In no case, based on the people I know who have had one, does anyone regret that choice. In all cases it was an awful thing to go through, both physically and emotionally. No one *wants* to get an abortion.

To be honest, I think abortion needs to be safe, accessible, and legal. The reality is that women have been trying to abort babies for as long as we have been trying to get pregnant. This is not going to change. I absolutely do think it should be regulated, and unless there is an overwhelming justification, late-term abortion should be very limited.

Avoidance of unwanted pregnancy is, of course, the best route. But abstinence is not and has never been realistic. The truth is that contraceptives can and do fail sometimes. Life happens. IUDs should be freely available and accessible to anyone who needs/wants one. Especially the teenage/young adult population. They are extremely effective and safe.

The United States is not a theocracy, and religious laws should not be applied to a secular population. We have separation of Church and State.

Raising a child is perhaps the single most life-altering thing that can happen to a woman. I say woman because the men are so prone to running off, marriage or not. In any case, whether is is a partnership or a single parent, raising a child is a massive commitment on every single possible level. Let's make it possible for more people to do it in a better circumstance, at a better time, than endure more hardship for the potential child and them self. Of course if a person is against abortion, they should not get one.

I tend to not trust the media so much on hype and sensitive social issues. Horrible, awful things happen every day all over the world, reported and un-reported. The media does like to incite widespread reaction and fuel the flames of hate.

~!Carey said...

"Awful thing to go through"..."no regrets"...hmm.

Yes, as mentioned, the world is an awful place. We're not going to change that, or change "people" by and large...does this mean we give up trying to influence for the good? Shrugging our shoulders and giving up on morals isn't a good remedy. It is, in fact, a really, really bad, bad, bad idea.

I'm not into theocracy. No one I know wants a theocracy. (Was the early US somehow a theocracy? Have I missed that in my studies?) Do we need a theocracy to hold up value standards in society? Separation of church and state doesn't mean what many think it means. Amongst other things, it doesn't mean a separation of sense and morality. I'm not about forcing religious mores on people. True religion is based on love and compassion, and not force, anyway. I am, however, into morals and values and believe our society really, really ought to be based on these things and encouraging these things instead of just shrugging our shoulders and casting all to the wind and saying people ought just to be left to their own devices. (Crazy right-winger that I am...) Frankly, good morals and values do not come from humanistic principles. They needn't come from one religious ideology, either.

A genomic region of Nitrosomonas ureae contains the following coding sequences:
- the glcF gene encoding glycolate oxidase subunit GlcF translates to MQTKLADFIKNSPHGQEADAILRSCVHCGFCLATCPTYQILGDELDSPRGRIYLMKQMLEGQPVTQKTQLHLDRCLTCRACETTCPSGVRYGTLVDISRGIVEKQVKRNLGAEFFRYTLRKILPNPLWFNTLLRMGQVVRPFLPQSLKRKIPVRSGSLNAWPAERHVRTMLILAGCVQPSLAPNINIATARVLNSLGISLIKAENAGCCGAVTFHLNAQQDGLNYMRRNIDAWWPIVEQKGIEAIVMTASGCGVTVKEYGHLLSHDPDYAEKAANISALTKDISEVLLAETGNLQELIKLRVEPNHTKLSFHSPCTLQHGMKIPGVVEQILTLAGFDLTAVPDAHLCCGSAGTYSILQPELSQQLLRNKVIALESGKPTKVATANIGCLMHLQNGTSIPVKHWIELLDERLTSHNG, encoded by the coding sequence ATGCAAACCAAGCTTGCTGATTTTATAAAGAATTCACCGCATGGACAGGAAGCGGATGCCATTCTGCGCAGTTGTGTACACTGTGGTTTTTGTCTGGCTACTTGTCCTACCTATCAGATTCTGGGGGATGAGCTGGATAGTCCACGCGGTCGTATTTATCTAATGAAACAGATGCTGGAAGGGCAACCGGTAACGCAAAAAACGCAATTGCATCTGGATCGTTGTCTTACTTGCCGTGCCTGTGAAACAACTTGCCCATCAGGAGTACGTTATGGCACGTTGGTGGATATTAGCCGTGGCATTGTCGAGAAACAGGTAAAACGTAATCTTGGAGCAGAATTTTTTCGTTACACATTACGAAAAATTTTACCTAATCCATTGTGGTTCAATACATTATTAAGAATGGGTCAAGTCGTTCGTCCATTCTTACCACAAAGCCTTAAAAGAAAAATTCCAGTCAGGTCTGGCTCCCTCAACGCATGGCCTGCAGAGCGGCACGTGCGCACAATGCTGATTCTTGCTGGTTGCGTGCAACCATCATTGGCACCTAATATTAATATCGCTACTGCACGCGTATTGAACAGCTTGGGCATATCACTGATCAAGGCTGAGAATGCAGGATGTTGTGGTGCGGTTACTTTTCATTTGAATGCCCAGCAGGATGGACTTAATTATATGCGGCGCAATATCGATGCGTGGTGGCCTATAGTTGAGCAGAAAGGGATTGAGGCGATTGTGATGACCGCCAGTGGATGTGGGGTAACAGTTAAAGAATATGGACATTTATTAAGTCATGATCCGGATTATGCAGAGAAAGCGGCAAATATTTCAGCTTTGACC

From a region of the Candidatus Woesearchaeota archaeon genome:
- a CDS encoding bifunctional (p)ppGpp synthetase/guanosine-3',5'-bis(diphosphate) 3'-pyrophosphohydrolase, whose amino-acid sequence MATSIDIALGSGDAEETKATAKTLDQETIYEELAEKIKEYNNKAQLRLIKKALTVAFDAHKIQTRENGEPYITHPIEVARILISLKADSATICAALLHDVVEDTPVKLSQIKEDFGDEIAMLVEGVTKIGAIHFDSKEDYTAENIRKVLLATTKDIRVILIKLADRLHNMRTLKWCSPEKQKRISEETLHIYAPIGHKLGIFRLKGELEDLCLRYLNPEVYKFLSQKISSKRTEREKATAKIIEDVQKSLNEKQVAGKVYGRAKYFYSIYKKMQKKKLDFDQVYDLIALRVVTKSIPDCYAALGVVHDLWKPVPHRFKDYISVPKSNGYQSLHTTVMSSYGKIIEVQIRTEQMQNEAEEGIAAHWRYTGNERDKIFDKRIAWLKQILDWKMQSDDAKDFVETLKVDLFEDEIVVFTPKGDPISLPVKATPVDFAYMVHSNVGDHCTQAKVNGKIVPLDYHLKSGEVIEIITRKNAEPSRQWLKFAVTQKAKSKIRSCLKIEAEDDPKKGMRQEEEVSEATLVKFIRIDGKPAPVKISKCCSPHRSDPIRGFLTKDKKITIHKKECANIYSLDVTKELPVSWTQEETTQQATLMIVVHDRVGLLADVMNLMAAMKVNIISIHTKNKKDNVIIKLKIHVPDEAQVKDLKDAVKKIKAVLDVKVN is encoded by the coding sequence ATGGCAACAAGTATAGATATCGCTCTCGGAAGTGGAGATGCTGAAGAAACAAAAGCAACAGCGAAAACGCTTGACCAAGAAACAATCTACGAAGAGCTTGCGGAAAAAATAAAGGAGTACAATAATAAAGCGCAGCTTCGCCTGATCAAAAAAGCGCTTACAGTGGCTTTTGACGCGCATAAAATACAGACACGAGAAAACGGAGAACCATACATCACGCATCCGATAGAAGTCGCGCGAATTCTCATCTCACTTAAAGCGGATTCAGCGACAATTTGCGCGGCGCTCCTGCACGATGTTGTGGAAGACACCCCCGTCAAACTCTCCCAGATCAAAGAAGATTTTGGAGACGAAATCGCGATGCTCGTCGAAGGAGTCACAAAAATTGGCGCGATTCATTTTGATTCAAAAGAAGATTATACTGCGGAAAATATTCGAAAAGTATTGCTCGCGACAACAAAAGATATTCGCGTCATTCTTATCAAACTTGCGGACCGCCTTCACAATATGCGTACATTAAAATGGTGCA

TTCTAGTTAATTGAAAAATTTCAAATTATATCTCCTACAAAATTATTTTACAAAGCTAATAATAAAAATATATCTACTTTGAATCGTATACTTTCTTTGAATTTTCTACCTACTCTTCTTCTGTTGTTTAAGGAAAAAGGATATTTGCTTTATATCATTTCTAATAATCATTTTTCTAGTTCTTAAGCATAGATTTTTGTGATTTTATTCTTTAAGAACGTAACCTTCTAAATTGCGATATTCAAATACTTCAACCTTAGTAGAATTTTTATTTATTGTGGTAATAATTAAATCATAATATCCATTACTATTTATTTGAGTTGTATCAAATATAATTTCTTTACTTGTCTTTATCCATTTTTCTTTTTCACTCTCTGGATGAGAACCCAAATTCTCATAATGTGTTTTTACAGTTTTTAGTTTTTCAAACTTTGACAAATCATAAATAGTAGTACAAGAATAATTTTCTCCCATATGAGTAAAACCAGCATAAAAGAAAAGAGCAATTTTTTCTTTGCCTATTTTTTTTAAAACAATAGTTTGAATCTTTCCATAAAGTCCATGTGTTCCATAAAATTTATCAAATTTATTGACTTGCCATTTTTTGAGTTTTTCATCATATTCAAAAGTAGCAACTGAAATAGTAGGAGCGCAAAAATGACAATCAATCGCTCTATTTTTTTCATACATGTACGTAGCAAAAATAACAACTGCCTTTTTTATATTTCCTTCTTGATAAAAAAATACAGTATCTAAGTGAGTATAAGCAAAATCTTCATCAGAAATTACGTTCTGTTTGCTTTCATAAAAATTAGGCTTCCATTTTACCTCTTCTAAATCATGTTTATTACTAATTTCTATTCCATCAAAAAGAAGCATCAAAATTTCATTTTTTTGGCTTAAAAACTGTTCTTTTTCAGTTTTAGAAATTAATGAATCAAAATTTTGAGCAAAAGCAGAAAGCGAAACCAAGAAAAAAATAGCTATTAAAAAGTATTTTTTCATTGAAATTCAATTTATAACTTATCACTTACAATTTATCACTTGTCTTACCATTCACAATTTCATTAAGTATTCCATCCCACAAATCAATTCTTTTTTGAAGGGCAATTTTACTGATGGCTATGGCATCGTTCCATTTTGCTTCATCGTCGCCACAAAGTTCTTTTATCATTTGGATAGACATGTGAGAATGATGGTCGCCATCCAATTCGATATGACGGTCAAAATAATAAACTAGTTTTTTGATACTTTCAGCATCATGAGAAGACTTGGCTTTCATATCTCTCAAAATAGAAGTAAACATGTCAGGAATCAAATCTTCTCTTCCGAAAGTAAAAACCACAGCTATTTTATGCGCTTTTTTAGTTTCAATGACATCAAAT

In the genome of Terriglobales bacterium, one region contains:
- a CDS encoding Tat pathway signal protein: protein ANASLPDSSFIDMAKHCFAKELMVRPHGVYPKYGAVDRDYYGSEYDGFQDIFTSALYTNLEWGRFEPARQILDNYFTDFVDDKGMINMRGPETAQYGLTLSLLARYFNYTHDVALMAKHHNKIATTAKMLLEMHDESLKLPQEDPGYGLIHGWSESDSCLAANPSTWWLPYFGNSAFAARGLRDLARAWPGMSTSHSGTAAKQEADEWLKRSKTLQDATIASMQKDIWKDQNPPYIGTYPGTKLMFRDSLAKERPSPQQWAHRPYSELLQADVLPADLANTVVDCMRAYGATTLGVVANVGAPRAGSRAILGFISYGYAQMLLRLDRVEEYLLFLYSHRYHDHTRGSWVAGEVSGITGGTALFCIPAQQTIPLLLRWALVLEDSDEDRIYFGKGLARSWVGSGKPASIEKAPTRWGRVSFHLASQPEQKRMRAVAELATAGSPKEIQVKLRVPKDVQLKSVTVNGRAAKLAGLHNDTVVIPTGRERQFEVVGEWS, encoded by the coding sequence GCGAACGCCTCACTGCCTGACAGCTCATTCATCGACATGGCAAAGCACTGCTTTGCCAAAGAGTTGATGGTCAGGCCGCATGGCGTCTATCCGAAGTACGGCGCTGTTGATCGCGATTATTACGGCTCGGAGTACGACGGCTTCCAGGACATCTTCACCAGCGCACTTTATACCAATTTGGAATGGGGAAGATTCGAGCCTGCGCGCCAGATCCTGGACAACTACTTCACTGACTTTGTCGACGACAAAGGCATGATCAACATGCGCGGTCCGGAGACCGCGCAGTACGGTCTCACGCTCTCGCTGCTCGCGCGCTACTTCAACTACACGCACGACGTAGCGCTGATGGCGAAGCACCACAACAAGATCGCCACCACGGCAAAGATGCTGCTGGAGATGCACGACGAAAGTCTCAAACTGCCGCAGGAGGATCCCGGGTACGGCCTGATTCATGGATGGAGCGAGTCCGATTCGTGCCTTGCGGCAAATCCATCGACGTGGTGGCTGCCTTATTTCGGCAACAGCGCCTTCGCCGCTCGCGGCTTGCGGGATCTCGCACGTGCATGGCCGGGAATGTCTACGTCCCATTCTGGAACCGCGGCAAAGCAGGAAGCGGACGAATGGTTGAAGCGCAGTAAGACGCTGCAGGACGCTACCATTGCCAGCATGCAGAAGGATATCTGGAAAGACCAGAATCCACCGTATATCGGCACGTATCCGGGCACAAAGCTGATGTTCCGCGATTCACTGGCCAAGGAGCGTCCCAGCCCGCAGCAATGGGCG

Getting pregnant doesn't, in fact, mean that you have to be stuck with the consequences forever. There *are* options. There *are* choices. There are many, many related things that ought to be addressed and discussed, from adoption to contraception. I will oppose any thought process that says otherwise.

People go on and on about choices...well, there are choices. Many. And yes, other associated things ought to be being done. Poor excuse for justifying execution. And in fact, things are being done...there are in fact solutions out there, and in fact, already widely available if only people would see them as such, but they're not being widely promoted--or accepted as choices at all!--in the way that they ought to be. I deeply appreciate the fact that many think they don't have any options, or that this is the best one, or that things aren't accessible. Young women are *especially* vulnerable in these ways. These thoughts and ideas break my heart so much. So very much. That's exactly what I would like to see changed. That's exactly why certain things ought to be promoted above others!!

There is, in fact, so much love and support available in this world--and it's being rejected and called "theocracy" or "right-wing extremism" or any of another number of labels.

Jessica P said...

It is certainly possible to make a choice to do something unpleasant and not regret it.

This is one of those things that, to me, is not a black and white issue. Although I do understand and respect others feel that way, and they should live according to their beliefs.

Carrying an unwanted pregnancy to term can have major devastating consequences to a woman- emotionally, socially and economically. And educationally. The sad truth is that there is still quite a lot of discrimination out there. And there is not enough education. Not all babies are viewed as "adoptable" by the people who are looking to adopt. It is sad but true.

Also, the adoption process takes years and is insanely expensive for those looking to adopt. It is not within everyone's means.

The system is flawed, severely. Socially, economically, it is flawed. And because of that, we need safe options for women.

To say murder is murder is one thing- but war kills people too.

In my personal view, a small fetus/zygote is not yet developed enough to be anything more than a potential, a seed. It cannot survive on its own. I would MUCH prefer a child to be born into a circumstance where it is wanted and loved and cared for. People who want children should have them. People who don't want them should not have them or be forced to have them. Let God deal with the morality, if that turns out to be the case.

In the end, it is not society or societal systems we should look to for morals, or goodness, or advancement of these causes. Our hearts and choices are ultimately between us and God.